“In his January, 2011, Dáil speech, Michael D. Higgins concluded that we have failed to create a kind of society that could justifiably call itself a Republic. He said:

‘I was conscious in 1969 (that’s when he entered politics) of the great failure of a country that then called itself a Republic. I believe no real Republic has been created in Ireland. The failure has been of three kinds. There has been a failure in making political power republican, a failure in making republican any kind of administrative power and a failure with regard to communicative power. Without being technical about each of these, he said, I think those that wanted Ireland to be independent would have envisaged a country in which there would be far greater distribution of power, that it would not be confined solely to the exercise of parliamentary democracy.’

“But if we are, as the President suggested, stuck with the exercise of power in parliamentary democracy alone, how well does even that measure up. I propose now to offer my own assessment using a number of events that occurred during my tenure as Ombudsman, to illustrate my points. Some of these issues may seem relatively minor as compared with sort of weighty matters that Peter Sutherland talks about: the courts and happily having to wrestle with. But I think they can also serve to highlight, none the less, the fault lines in our Republic: the failure of parliament to assert itself; our poor grasp of the concept of the public good; and a sort of public indifference to matters of human rights until the latest Bill for the latest litany of abuse pops through our national letter box.”

“Speaking at a conference in March, 2010, I said some rather critical things about how our parliament works, or rather does not work. I asked of parliament, as I then observed it operating, was anything more than a charade. Whether its members have lost all sense of parliament being an independent entity, acting in the public interest. I suggested that parliament had been demonstrably sidelined by the executive and had become no more than a rubber stamp, agreeing to decisions already made elsewhere. These criticisms of parliament are now commonplace and feature in our current affairs media virtually every week. The views of some commentators, on the effects of impotence on our constitutionally-mandated legislatives, or recently-endorsed in a study of first-time TDs in the current Dáil undertaken by Dr Mary Murphy, of University College Cork, and published by the Hansard Society and I would like to thank Noel Whelan for bringing this to public attention in his Irish Times column.”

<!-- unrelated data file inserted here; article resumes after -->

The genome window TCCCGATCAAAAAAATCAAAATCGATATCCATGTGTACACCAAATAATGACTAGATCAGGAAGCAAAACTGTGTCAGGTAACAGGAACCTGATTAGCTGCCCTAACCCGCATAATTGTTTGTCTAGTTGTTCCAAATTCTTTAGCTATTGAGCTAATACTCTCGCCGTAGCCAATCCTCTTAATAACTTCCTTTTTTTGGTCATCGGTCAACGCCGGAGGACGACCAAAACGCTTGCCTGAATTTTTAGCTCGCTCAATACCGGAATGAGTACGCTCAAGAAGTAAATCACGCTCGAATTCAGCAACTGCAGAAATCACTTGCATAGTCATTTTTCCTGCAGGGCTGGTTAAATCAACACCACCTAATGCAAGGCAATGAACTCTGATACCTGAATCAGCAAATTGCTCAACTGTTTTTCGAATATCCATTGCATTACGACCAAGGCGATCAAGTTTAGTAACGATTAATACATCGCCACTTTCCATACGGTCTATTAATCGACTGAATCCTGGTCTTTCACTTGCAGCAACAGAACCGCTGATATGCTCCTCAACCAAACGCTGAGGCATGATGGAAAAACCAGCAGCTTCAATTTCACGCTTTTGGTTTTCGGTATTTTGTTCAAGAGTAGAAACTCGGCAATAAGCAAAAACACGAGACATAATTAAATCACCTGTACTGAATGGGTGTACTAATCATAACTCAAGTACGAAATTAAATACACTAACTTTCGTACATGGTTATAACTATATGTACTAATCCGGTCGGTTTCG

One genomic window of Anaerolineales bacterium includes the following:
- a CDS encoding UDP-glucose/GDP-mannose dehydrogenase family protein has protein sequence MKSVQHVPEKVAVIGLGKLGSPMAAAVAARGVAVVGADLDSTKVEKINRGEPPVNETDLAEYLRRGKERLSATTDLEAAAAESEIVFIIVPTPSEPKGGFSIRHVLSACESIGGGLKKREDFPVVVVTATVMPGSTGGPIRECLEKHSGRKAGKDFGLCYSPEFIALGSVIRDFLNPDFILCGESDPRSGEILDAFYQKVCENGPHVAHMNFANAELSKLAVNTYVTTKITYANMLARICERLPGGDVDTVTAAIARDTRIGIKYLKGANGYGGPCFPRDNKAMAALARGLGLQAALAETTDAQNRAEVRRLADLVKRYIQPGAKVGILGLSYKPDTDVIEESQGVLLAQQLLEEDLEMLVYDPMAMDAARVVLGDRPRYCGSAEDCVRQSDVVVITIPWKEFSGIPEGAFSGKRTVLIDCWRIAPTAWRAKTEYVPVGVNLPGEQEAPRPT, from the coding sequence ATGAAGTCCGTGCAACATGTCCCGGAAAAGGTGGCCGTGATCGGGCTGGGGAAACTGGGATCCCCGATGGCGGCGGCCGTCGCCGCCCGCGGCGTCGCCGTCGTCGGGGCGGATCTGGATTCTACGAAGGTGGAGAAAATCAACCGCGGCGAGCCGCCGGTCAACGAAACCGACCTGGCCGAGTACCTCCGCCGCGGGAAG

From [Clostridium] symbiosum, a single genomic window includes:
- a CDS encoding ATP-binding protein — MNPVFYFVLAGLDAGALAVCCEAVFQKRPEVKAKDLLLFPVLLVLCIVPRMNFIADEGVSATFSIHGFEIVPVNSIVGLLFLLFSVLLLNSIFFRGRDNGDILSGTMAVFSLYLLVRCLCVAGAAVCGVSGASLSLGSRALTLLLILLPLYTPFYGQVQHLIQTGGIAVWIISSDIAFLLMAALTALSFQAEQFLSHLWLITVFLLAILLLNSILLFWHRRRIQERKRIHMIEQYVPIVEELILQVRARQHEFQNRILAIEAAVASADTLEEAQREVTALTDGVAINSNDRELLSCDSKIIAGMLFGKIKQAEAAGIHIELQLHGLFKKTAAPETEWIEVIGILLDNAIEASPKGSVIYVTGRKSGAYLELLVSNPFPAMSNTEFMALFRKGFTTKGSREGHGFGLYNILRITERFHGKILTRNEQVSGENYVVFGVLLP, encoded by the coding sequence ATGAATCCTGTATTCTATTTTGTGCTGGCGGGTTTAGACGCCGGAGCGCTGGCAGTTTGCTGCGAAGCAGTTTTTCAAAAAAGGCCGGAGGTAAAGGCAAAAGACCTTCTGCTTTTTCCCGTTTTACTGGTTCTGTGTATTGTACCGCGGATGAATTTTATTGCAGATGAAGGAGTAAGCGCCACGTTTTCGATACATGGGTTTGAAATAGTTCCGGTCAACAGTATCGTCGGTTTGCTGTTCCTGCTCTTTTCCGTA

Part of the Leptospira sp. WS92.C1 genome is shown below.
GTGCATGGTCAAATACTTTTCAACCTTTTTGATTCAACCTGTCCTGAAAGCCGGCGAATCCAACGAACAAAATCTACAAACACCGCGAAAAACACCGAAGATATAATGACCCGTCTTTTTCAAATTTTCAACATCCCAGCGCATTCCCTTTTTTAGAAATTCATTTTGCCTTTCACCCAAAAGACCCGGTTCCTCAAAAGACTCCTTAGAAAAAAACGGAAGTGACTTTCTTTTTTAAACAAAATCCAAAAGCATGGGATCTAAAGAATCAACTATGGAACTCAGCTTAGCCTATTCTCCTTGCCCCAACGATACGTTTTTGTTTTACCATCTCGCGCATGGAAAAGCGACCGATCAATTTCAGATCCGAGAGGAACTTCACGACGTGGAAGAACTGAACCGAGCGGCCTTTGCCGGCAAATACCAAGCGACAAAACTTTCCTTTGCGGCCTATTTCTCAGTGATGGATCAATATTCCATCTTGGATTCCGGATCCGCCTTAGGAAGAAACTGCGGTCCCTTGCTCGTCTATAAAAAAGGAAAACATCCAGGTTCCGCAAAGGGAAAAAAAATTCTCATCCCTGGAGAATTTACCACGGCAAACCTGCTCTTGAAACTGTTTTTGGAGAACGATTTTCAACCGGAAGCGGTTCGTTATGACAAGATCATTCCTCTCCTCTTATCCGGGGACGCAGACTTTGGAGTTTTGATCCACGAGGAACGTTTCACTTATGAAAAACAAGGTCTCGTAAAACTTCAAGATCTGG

“From their own mouths, (Dr Murphy) noticed TDs’ frustration at government, unresponsiveness to Opposition amendments, their perception of a poor degree of accountability and openness, the spectacle of Question Time spent “taking lumps out of each other”. The TDs’ ability to contribute to influence, to oversee and to promote or inform is, she stated, ‘checked by the operational parameters of the institution, the dominance of the executive and the power of political parties’.

Yet, rather incredibly, given the apparent horror of their lives as they themselves described it, 84% of the new TDs see politics as a long-time career while 82%, touchingly, want to become a minister at some stage. On the latter point, Murphy noted, the desire to become a minister, despite the small number, whoever reaches that point, is symptomatic of a culture that places little value in a career as an ordinary parliamentarian, a legislator. And I would suggest that the swift exit of George Lee from the Dáil was not the act of a deluded, out-of-his-depth celebrity, as it was steeringly characterised at the time. But rather a perfectly rational response to what he encountered once the heavy joy of being elected wore off.”

“In some respects, the very fact of having these criticisms, of the actual workings of parliament reiterated week in and week out, has dulled our sense of discomfort and unease. The fact is that our parliament is functioning in a manner which, in all likelihood, subverts the Constitution. Article 28.4.1. says: ‘The Government shall be responsible to Dáil Éireann’.

And the Taoiseach alluded to that earlier. Quite clearly, this is not the case. Successive governments have generally taken the Dáil, and Seanad, for granted. As our parliament, as a matter of general practice, is not a forum which decisions are taken, there is no reason why Government should take it seriously. The nub of the problem perhaps is that parliament does not take itself seriously.”